Dominique Pineiro/U.S. Navy

World News


Japan wants to Revise its Constitution

If we locate Japan’s trend of advancement in the field of defense and national security on a simple graph and join the dots, the graph shows a trend of acceleration. The question surrounding Japan’s military transformation, modernization, and engagement, with a key focus on the Peace Constitution and its “apple of an eye,” article nine and its status, remains an issue today. Should Japan revise article nine?

Japan is one of the economic powerhouses in the East Asian region and ranks third in GDP globally after the US and China. And while Japan’s economy is significantly stronger than many of its neighbors, its military lags behind that of many of its neighbors. Japan’s constitution inhibits the government from modernizing the military.

The official English translation of article nine is: “Aspiring sincerely to an international peace based on justice and order, the Japanese people forever renounce war as a sovereign right of the nation and the threat or use of force as means of settling international disputes. In order to accomplish the aim of the preceding paragraph, land, sea, and air forces, as well as other war potential, will never be maintained. The right of belligerency of the state will not be recognized.”

Chinese and North Korean nuclear proliferation is occurring in Japan’s backyard. How will Japan respond to these threats? Do nothing? These nations could pose a threat to the national security of Japan.

Another reason for Japan to revise article nine reflects its recent trend of military engagement, evident from the early 1990’s during the Gulf War up to and including the wars in Afghanistan and Iraq. Japan has been deploying troops called non-combat troops to these war-torn areas, and very lately in 2009, it sent the Marine Self Defense Force to assist in the protection of sea-lanes threatened by pirates off the Somali coast.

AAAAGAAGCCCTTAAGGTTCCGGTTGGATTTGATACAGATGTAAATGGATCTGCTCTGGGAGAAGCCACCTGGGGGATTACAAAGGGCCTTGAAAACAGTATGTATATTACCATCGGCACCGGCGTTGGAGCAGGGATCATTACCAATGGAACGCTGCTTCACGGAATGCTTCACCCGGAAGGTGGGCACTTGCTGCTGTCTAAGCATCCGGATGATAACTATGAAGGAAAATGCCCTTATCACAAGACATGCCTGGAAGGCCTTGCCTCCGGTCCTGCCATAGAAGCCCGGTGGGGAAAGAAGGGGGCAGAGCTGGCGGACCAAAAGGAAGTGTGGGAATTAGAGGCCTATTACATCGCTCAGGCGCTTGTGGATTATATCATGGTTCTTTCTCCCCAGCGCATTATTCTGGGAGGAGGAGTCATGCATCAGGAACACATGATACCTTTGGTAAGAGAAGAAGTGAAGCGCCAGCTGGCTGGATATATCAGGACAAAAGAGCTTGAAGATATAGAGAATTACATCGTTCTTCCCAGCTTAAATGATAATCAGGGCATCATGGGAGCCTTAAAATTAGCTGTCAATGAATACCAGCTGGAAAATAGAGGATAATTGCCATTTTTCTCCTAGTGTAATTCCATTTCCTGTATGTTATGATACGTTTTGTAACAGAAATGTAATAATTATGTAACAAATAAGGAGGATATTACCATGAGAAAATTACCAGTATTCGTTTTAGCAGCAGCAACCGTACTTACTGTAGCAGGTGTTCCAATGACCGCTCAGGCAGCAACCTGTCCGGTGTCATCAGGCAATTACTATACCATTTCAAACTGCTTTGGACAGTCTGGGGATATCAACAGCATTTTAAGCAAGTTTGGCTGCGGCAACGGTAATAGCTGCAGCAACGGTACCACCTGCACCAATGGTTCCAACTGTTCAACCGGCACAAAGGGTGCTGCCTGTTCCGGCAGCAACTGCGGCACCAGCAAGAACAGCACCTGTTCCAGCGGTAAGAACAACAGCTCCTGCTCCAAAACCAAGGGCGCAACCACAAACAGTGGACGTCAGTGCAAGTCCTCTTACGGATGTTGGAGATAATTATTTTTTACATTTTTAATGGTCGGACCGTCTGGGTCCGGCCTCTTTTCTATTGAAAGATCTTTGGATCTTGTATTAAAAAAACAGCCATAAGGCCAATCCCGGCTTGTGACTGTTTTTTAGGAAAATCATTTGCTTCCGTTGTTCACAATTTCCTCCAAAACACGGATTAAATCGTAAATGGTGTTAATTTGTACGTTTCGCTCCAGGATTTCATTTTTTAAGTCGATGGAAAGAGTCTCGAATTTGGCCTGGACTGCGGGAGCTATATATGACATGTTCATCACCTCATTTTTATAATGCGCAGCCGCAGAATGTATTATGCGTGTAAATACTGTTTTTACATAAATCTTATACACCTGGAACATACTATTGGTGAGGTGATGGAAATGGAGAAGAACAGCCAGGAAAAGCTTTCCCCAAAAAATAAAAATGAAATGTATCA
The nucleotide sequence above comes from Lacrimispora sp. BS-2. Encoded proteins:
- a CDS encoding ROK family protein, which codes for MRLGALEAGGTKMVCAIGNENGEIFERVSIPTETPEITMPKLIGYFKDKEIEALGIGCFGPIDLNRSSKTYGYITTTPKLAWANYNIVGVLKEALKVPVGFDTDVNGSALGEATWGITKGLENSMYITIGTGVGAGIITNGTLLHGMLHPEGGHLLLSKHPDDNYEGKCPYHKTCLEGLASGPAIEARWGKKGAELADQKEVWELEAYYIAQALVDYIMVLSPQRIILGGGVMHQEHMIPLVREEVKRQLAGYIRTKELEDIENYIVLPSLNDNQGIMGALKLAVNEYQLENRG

The issue of historical logic must be considered. Allowing Japan to re-arm would send a negative signal to China and South Korea. Historical events are difficult to forget. Therefore, re-arming Japan could lead to an arms race in the Asian region.

Domestic pressures from within Japan have created feelings of insecurity should article nine be revised. The Japanese scholar, Izumikawa, noted that three groups, the Pacifists, the Antimilitarists and those who fear entrapment, have voiced concerns. The Pacifists suggest that Japan should not re-arm and that there are other better alternatives than the use of military force.

The Antimilitarists clearly defend liberal democracy. They argue that Japan’s traditionalism is an ingredient for conflict due to the cultural values of obedience, respect for authority, perseverance and self-sacrifice. They, therefore, oppose the revision due to the fact that it will empower Japanese society to turn back to its traditional values which contributed to Japan’s aggression during the Second World War. Japanese who fear the threat of entrapment believe that an alliance with the U.S is like a trap, and should Japan revise article nine, the result could lead to an ideological entanglement whereby U.S adversaries could become Japanese adversaries. This would definitely create a security dilemma for Japan with China, Korea, and others.

Japan needs to reiterate and re-affirm to the world their strong support for a lasting peace that was clearly stipulated in the preamble to its peace constitution. Japan’s military should be strictly transparent and confined to the state’s obligations domestically and internationally. In addition, Japan should limit its bilateral military alliance obligation with the U.S and instead increase its support for multilateralism and bilateral economic, social and cultural developments with developed and developing countries in order to gain their trust. Should all these suggestions be followed, there should be no challenging issues confronting Japan should it revise article nine.